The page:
The number of hospitals taking advantage of regulatory flexibility to provide acute hospital services in the home continues to grow. According to a Centers for Medicare & Medicaid Services web page, the program has grown to include 92 hospitals in 24 states.
To take pressure off hospitals during the surging pandemic, the Centers for Medicare & Medicaid Services (CMS) announced in November several steps to increase the capacity of healthcare systems to provide care outside a traditional hospital setting, including in the home. The Acute Hospital Care at Home program is an expansion of the CMS Hospital Without Walls initiative launched in March 2020 as a part of a comprehensive effort to increase hospital capacity, maximize resources, and combat COVID-19 to keep Americans safe. This program creates additional flexibility that allows for certain healthcare services to be provided outside of a traditional hospital setting and within a patient’s home. There are several requirements that a hospital must meet in order to participate in the program. These include:
• Having appropriate screening protocols in place before care at home begins to assess both medical and non-medical factors;
• Having a physician or advanced practice provider evaluate each patient daily either in-person or remotely;
• Having a registered nurse evaluate each patient once daily either in-person or remotely;
• Having two in-person visits daily by either registered nurses or mobile integrated health paramedics based on the patient’s nursing plan and hospital policies;
• Having the capability of immediate, on-demand remote audio connection with an Acute Hospital Care at Home team member who can immediately connect either an R.N. or M.D. to the patient;
• Having the ability to respond to a decompensating patient within 30 minutes;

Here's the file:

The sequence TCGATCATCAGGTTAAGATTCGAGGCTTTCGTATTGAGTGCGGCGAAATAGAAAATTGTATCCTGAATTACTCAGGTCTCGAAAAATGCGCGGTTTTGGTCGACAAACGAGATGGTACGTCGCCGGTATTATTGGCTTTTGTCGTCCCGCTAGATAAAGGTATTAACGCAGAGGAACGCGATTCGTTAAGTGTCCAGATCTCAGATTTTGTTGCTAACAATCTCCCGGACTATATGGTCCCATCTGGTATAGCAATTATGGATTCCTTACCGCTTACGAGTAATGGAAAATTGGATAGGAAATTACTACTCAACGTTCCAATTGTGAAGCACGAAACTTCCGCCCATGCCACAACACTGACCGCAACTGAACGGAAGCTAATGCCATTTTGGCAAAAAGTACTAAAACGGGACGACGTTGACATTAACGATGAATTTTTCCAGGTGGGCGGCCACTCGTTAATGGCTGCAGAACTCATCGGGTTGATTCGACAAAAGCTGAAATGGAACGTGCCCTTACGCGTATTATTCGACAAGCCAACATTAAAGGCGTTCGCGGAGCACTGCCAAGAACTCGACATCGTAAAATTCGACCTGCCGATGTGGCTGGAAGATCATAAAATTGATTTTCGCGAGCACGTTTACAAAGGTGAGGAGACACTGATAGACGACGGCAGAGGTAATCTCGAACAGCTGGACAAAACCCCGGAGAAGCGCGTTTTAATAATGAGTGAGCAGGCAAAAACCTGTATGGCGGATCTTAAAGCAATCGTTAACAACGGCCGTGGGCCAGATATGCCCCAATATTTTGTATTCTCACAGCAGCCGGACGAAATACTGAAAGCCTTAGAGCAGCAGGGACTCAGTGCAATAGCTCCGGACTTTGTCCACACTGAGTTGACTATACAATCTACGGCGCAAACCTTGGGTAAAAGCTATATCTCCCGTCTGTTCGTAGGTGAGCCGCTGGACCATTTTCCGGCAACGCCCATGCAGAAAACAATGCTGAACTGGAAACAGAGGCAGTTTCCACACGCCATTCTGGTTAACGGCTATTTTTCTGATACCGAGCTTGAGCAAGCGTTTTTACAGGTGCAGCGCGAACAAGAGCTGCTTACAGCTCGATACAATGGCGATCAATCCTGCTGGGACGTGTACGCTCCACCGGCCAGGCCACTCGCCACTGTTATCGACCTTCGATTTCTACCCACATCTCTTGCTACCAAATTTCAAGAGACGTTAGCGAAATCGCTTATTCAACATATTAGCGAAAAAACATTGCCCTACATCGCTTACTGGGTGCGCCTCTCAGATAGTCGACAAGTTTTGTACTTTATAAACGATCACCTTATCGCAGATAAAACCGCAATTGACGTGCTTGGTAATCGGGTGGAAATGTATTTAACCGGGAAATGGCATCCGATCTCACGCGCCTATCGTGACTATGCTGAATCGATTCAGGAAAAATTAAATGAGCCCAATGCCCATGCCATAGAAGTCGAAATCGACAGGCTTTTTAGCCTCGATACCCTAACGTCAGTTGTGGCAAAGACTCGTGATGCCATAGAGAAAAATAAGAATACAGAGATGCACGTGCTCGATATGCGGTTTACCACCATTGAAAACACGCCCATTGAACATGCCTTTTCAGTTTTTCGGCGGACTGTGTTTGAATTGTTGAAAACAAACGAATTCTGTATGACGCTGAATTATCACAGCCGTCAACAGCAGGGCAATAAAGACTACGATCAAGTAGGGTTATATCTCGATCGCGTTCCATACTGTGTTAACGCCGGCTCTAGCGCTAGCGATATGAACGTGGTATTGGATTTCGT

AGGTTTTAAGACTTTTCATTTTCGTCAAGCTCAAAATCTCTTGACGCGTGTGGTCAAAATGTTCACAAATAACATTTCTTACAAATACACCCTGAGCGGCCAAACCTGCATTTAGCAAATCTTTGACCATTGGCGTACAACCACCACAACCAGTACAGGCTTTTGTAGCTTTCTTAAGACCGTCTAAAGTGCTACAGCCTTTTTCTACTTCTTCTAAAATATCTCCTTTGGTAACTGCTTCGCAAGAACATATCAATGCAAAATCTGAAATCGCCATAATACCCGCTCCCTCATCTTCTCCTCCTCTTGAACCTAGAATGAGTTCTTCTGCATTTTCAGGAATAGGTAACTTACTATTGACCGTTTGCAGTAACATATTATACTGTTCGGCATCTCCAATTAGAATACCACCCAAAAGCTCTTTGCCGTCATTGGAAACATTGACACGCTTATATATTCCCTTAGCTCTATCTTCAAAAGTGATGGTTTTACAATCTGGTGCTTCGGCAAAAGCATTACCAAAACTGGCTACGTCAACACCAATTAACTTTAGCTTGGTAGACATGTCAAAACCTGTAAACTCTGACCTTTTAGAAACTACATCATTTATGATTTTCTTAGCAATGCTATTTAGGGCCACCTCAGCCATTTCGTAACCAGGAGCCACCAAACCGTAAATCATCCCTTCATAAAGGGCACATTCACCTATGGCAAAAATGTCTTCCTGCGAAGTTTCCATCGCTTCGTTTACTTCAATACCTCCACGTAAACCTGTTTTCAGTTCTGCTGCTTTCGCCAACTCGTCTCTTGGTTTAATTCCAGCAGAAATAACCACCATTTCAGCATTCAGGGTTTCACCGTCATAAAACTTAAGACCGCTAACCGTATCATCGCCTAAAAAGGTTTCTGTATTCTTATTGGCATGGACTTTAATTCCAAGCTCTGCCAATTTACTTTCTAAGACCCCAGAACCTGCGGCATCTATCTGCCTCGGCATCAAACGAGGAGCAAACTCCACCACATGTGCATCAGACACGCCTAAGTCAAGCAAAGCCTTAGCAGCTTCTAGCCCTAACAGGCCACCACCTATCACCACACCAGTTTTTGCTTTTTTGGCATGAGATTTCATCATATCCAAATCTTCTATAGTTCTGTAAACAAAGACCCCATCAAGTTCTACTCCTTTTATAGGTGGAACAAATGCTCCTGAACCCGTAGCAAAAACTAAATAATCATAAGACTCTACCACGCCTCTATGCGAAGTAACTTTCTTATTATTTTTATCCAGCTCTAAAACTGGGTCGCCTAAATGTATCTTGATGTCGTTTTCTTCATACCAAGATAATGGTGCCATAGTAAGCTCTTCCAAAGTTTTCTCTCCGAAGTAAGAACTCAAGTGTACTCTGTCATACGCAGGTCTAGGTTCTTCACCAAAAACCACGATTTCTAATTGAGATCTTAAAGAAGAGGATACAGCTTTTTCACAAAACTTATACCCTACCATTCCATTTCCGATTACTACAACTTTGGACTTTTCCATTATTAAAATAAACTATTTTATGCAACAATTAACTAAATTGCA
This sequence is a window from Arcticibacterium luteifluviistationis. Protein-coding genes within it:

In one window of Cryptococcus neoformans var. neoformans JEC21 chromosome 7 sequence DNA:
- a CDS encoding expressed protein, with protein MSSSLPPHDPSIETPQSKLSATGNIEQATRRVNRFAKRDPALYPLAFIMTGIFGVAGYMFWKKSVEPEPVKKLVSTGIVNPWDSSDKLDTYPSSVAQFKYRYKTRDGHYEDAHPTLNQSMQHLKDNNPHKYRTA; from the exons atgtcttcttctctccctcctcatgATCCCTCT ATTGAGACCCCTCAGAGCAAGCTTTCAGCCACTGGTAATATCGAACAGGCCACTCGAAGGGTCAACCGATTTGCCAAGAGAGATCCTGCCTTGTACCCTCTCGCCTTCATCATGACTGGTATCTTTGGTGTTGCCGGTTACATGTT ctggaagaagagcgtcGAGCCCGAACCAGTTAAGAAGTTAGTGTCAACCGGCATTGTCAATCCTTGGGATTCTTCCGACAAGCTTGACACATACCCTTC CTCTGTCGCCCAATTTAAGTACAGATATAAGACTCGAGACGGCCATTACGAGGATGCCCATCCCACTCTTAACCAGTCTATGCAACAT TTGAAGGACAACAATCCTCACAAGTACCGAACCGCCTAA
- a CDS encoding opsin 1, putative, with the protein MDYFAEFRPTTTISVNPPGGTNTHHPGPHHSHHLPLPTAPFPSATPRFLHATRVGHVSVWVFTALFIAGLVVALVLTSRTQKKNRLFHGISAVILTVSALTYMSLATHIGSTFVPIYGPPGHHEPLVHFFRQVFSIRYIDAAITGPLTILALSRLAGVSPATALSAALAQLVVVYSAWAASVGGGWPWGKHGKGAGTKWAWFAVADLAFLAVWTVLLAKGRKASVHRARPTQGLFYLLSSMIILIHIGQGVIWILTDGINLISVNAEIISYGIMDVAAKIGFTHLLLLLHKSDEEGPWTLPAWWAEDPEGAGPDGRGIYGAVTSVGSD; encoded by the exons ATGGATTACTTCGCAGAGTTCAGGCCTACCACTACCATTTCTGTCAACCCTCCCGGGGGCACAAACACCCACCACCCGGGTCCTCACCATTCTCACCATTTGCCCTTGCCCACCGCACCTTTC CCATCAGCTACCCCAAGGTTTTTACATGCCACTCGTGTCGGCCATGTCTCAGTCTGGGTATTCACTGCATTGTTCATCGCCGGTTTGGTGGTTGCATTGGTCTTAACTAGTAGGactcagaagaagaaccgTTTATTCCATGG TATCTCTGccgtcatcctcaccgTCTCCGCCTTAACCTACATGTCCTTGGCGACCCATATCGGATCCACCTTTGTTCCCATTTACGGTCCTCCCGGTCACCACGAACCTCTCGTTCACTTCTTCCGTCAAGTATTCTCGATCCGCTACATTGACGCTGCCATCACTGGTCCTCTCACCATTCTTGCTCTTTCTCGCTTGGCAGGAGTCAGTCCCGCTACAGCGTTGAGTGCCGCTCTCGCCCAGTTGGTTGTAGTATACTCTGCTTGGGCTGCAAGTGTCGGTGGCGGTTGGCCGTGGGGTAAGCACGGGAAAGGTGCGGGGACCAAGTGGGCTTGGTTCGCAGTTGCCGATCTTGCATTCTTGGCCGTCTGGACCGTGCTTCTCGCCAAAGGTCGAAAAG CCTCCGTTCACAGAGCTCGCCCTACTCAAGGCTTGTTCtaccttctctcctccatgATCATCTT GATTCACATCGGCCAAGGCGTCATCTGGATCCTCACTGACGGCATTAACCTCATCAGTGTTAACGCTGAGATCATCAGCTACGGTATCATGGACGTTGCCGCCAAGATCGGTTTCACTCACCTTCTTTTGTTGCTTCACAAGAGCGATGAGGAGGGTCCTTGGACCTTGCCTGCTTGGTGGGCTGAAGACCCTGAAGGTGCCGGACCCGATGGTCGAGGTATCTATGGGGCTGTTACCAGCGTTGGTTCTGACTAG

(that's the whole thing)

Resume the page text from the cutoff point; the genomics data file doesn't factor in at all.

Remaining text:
• Tracking several patient safety metrics with weekly or monthly reporting, depending on the hospital’s prior experience level;
• Establishing a local safety committee to review patient safety data;
• Using an accepted patient leveling process to ensure that only patients requiring an acute level of care are treated; and
• Providing or contracting for other services required during an inpatient hospitalization.
The 92 hospitals participating so far are from 38 health systems. Medical City Healthcare in Texas has 11 hospitals in the program and Cleveland Clinic and Adventist Health in California both have nine.
Many participating hospitals are waiting to see whether CMS, under the new Biden administration, will make the conditions of the waiver permanent.
Some stakeholders say they are seeing an acceleration in higher-acuity home care. Susan Diamond, home care business president at Humana Inc., told Home Health Care News in December: “Physicians are starting to embrace the delivery of hospital-level and skilled nursing care in the home. In the past, physicians were more inclined to refer a patient to a facility setting. Now, given the increased risks, physicians are referring more patients into home-based models, which are able to deliver safe and effective care leveraging home visits, virtual care and remote-monitoring technology, often producing better health outcomes for patients.”